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Villaraigosa says platform changes came from the president

September 6, 2012 |  1:46 pm

Mayor Antonio Villaraigosa says platform changes came from the president
Hours before his own scheduled address to the Democratic National Convention, Los Angeles Mayor Antonio Villaraigosa was offering behind-the-scenes explanations on the dust-up that broke out over his party's 2012 platform.

Appearing on MSNBC's "Morning Joe," Villaraigosa said Thursday that President Obama had personally ordered the changes to the platform, adding language that invokes God and affirms the role of Jerusalem as the Israeli capital. A day earlier, those changes had put Villaraigosa center stage during a trio of awkward, and contentious, televised platform votes.

"The president of the United States wanted a platform that reflected his values," the mayor said.

Villaraigosa momentarily appeared flummoxed Wednesday as he attempted to secure the changes, with delegates in the arena offering both loud “ayes” and “nos.” After the third voice vote, the mayor -- acting as the convention's chairman -- declared that the amendments had passed by a two-thirds vote, even though delegates had shouted out a significant number of "nos."

Villaraigosa's announcement drew boos from the crowd. And on Thursday, he received some ribbing from "Morning Joe" host Joe Scarborough, who welcomed the mayor to the program with the words: “The dude needs a hearing aide.”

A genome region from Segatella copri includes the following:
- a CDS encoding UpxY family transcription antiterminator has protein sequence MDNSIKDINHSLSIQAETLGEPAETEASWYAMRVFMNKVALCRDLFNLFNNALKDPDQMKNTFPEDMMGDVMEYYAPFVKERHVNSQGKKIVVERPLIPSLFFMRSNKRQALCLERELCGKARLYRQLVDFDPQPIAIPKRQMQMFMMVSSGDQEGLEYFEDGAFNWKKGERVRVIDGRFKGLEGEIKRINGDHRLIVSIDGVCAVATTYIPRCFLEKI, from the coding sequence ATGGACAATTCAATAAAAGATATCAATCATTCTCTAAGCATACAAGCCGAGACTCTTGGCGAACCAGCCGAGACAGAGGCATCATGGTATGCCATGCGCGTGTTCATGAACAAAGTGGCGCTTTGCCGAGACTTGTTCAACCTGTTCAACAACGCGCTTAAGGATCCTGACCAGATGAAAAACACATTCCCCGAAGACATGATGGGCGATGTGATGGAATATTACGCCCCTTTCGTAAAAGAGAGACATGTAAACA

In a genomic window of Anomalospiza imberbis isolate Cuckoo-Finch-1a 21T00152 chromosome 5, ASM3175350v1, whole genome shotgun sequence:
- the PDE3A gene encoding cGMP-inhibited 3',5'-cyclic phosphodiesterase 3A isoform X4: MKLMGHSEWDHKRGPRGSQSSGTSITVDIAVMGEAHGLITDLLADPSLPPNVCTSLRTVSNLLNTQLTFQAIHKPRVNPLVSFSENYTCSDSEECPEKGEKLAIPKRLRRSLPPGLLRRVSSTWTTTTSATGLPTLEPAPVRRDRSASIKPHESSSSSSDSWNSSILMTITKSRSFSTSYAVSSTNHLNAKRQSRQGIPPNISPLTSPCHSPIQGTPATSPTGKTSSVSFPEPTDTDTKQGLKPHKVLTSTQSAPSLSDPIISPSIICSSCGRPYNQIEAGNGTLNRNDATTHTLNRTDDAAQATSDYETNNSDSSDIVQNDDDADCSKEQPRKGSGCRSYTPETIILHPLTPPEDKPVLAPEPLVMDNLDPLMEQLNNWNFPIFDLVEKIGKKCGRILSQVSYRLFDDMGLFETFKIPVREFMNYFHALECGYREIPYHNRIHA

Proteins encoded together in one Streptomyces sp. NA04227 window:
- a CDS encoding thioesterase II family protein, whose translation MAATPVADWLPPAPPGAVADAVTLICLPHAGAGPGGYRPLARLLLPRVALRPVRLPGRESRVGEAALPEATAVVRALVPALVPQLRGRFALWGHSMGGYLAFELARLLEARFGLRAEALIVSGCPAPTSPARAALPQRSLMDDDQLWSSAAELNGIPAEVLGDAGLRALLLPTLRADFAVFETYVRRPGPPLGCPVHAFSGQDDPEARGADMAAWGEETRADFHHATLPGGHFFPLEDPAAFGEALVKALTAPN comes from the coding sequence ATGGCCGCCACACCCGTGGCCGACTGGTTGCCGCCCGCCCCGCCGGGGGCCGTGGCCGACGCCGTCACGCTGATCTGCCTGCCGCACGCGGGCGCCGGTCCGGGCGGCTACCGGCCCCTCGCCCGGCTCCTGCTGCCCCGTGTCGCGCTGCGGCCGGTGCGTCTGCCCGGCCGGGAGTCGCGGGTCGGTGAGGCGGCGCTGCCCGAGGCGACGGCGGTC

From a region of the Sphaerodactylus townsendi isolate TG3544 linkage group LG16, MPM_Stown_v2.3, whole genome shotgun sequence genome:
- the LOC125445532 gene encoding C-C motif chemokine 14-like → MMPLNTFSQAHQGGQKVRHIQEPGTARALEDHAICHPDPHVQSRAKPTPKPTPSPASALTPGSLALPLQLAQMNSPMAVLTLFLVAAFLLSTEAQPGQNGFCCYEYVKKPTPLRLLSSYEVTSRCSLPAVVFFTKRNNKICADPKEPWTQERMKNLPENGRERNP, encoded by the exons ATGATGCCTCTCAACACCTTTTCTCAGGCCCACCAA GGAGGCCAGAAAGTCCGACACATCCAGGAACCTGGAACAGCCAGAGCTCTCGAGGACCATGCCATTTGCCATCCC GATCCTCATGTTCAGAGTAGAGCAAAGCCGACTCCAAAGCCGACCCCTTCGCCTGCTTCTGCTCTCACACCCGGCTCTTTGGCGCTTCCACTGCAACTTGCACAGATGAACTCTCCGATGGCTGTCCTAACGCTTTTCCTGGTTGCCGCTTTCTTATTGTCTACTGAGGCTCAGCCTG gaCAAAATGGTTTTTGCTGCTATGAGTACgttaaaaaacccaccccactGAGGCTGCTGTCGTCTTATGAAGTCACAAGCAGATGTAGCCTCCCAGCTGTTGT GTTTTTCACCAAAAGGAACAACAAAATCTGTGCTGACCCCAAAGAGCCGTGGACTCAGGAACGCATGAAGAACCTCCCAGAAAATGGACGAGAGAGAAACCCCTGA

“That was not two thirds of the people,” Scarborough told the mayor, laughing. "They set you up, man. They set you up."

Villaraigosa defended his handling of the votes, saying he wanted to make sure “every voice" was heard. “What you saw up there was a man who was willing to make a decision,” he said. “I used to be the speaker of the California State Assembly.”

Allan Hoffenblum, a former GOP political consultant, said the president's instructions had placed the mayor in "an untenable position." "Poor Antonio was stuck with the job of having to follow through on the orders from on top," he said.

Still, Hoffenblum predicted the incident would do little lasting harm to the mayor. “They weren’t booing him. They were booing having to change the platform," said Hoffenblum, who publishes the California Target Book, which analyzes state and national political races.

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-- David Zahniser at Los Angeles City Hall

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Photo: Los Angeles Mayor Antonio Villaraigosa at the Democratic National Convention. Credit: Brian van der Brug / Los Angeles Times

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